Craig Anderson shares insights on MASTERY

Our VP of Organizational Development shared his thoughts on mastery in a recent Latham staff newsletter. We think his reflections on mastery, one of our core values, is worthy of sharing with our greater Latham community:

Usually when we describe “Mastery,” we say that someone has obtained an expert command and knowledge of a particular skill or subject. But according to author Gary Keller, “achieving mastery is more of a lifestyle you adopt when you want to succeed at something that means a lot to you.  Mastery is an ongoing learning process rather than end goal. And thus there has to be guidance and someone to show us the way. For that reason alone, mastery is a team effort, not a solo endeavor.”

A few years back, I decided to take on learning to play the saxophone.  I’ve never really played an instrument (other than pretending on the harmonica) and didn’t read music. Learning a new language at my age seemed a bit daunting, and I wasn’t sure I could do it.  So I took some small steps – I rented an alto sax from the same company elementary students get theirs, then found myself a very patient teacher who would coach me each week on the basics of where to place my fingers, how to blow through a reed, and how to identify musical notes.  I learned scales and some very simple tunes over the next few months (Twinkle, Twinkle was one of my first great achievements). After about six months, with the help of my mentor, I purchased a used, slightly dented saxophone and he then introduced me to the New Horizons Band of Cape Cod.  The Band was founded 10 years ago for people who are 50ish and older.  (I’m the second youngest at 60).  And like me, the band is for those who have just started to play an instrument and want to learn in a group setting, as well as for those who used to play but haven’t in some time.  The 45-member ensemble practices year-round and holds three annual concerts.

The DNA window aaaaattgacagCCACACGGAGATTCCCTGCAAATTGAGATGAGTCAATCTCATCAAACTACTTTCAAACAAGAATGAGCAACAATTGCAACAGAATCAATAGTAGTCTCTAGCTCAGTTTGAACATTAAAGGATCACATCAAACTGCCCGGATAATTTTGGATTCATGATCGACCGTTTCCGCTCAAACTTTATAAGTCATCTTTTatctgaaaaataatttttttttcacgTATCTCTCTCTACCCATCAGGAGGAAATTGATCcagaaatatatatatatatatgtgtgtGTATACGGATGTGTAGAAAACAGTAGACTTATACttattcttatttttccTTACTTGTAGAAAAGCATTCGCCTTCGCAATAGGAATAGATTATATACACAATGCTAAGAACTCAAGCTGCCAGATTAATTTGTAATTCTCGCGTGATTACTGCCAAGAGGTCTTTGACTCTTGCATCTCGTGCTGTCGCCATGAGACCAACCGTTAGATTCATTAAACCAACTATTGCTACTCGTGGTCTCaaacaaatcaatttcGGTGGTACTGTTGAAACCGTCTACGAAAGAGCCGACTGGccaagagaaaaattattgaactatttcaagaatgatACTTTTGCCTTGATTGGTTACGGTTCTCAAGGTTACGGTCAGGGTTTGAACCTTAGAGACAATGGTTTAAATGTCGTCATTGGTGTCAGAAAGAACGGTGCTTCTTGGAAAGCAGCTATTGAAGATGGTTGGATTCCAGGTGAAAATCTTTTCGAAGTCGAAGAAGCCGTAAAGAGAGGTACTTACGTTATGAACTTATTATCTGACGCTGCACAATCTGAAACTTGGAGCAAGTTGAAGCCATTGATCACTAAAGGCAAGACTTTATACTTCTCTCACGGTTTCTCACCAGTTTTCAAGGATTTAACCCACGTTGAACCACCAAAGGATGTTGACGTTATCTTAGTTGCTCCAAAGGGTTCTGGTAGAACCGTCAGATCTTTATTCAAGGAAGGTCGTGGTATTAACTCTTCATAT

So now I not only have my teacher but also six other saxophonists, all better than I but willing to help me further my skills – and all with a great sense of fun.  Will I master this activity?  Well I’m sure I will never play Carnegie Hall, but with the help of my coaches and mentors, I will sit high on the stage of the D-Y High School Auditorium three times a year.

Here at Latham, every one of our 250-plus staff members have the opportunity to be that coach, that teacher, that mentor – helping our students and adult residents work towards their own levels of mastery – whether it be a craft, an academic subject, a vocational skill, a sport, a musical instrument, a coping strategy…  And we also have the opportunity to be that supporter for each other. Mastery is a team effort at Latham. 

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